Physical suffering takes many forms. People must have observed at one time or another, how their aged relatives suffer. Most of the aged suffer aches and pains in their joints and many find it hard to move about by themselves. With advancing age, the elderly find life difficult because they cannot see, hear or eat properly. The pain of disease, which strikes young and old alike, is unbearable, and the pain of death brings much grief and suffering. Even the moment of birth gives pain both to the mother and to the child that is born.
The truth is that suffering of birth, old age, sickness and death is unavoidable. Some fortunate people may now be enjoying relatively happy and carefree lives, but it is only a matter of time before they, too, will experience suffering. What is worse, this suffering must be born alone.
Beside physical suffering, there are also various forms of mental suffering. People feel sad, lonely or depressed when they lose someone they love through separation or death. They feel irritated or uncomfortable when they are forced to be company of those whom they dislike or those who are unpleasant. People also suffer when they unable to satisfy their limitless needs and wants.
When the Buddha said that there is suffering in life, he did not deny that there is happiness also. On the contrary, he spoke of many kinds of happiness such as the happiness of friendship, the happiness of family life, and so on. But all these kinds of happiness are impermanent and when one loses them, one suffers. For example, one may like a pleasant and charming person and enjoy his or her company. But when one is separated from that person, the happiness turns into suffering. One suffers because of one’s attachment to pleasures that do not last.
The Buddha had observed that life is suffering. Before He could find a solution to the problem of suffering in life, he had to first look for the cause of suffering. The Buddha was just like a good doctor who first observes a patient’s symptoms and identifies the cause of the illness before prescribing a cure. The Buddha discovered that the direct causes of suffering are desire or craving, and ignorance. This is the truth of the cause of suffering, which is the Second Noble Truth.
Craving is the deep-seated desire that all living beings have for the pleasures of the senses and for life itself. For instance, people always seek to enjoy good food, entertainment and pleasant company. Yet none of these can give them complete and lasting satisfaction. After the fine meal has been eaten, the beautiful music heard and the pleasant company shared, one is still not content. One would like to enjoy these pleasures again and again, and for as long as possible.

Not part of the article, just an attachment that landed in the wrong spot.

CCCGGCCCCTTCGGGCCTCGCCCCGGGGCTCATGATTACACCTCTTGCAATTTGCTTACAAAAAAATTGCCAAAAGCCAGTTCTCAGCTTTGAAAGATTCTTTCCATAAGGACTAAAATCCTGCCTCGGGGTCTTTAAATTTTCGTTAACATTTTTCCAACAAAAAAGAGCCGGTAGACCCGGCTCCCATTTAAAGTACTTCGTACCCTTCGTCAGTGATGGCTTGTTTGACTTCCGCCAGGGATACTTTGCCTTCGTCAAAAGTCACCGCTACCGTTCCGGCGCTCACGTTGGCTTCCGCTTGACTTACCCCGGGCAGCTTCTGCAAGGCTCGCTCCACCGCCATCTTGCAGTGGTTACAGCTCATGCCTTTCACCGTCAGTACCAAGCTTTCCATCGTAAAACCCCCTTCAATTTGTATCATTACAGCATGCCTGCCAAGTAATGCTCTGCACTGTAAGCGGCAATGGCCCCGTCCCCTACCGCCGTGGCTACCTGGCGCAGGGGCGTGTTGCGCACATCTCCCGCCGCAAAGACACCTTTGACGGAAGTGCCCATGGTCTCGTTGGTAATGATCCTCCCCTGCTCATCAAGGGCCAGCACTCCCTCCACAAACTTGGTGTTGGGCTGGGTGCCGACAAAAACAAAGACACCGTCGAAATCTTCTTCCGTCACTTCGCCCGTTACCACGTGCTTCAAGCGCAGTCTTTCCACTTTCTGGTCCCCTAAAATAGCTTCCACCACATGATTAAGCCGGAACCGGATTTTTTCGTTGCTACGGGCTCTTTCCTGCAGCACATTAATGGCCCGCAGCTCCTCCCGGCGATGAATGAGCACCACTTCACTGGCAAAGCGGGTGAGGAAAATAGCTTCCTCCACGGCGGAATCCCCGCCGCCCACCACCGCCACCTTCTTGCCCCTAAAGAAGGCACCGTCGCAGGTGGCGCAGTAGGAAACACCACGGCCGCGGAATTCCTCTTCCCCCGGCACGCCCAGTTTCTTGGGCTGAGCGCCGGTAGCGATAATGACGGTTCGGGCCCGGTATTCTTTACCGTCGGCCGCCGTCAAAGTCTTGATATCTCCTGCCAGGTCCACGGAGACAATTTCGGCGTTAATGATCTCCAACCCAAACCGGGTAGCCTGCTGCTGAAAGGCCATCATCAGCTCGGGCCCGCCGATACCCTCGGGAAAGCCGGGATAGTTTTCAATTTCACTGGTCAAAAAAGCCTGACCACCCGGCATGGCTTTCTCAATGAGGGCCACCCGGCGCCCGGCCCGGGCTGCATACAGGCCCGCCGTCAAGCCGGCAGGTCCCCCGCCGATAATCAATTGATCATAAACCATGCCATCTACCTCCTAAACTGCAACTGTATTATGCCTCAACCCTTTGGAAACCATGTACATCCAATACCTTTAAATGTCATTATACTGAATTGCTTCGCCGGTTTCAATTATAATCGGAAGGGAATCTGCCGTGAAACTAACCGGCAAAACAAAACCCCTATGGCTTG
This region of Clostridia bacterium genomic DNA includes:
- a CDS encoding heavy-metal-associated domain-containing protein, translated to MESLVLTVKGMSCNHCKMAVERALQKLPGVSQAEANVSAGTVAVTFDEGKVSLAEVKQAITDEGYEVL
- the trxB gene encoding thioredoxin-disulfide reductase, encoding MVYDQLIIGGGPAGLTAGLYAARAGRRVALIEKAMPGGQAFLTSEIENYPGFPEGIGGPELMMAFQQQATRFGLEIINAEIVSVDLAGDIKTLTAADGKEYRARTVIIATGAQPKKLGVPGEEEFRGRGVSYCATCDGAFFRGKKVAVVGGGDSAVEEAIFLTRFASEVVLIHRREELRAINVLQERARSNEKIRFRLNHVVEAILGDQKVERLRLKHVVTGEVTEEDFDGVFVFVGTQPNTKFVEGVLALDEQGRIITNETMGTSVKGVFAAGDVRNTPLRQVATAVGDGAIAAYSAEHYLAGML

People who desire to own many things can never be fully satisfied too. Like children in a toy shop, they crave for all the attractive things they see around them. But like children too, they soon become dissatisfied with what they already have and desire for more. Sometimes, they can hardly eat or sleep until they get what they want. Yet when they succeeded in getting what they want, they may still find their happiness short-lived. Many will be too worried for the safety and condition of their new possessions to enjoy it. Then when the object they possess eventually breaks into pieces and has to be thrown away, they will suffer its loss even more.
When we have obtained something that we desire, we may want more and more of it and so greed arises. Because of desire and greed, people will lie, cheat and steal to get what they want. Uncontrolled desires can also lead to addiction, for example, smoking, drinking and overeating all lead to suffering and cause mental and physical harm.
If one is prevented by another person from getting what one desires, one may feel anger with that person. Desire when obstructed can lead to ill will and anger. This in turn can lead to harsh words, violent quarrels and even fights or killings. All this is suffering.
Craving or desire is like a great tree having many branches. There are branches of greed, of ill will and of anger. The fruit of this tree is suffering, but how does the tree of craving arise? Where does it grow? The answer is that the tree of craving is rooted in ignorance. It grows out of ignorance. Ignorance is the inability to see the truth of things, to see things as they really are. There are many truths about the world which people are ignorant of because of the limitations of their understanding.
Science has shown, for instance, that there are sounds that people are unable to hear and waves of light, which they are unable to see. People would be totally unaware of radio waves, or ultra-violet light rays if special instruments had not been developed to enable them to observe these things. So long as people remain ignorant of things about the world in which they live, they suffer from all kinds of misunderstandings and delusions.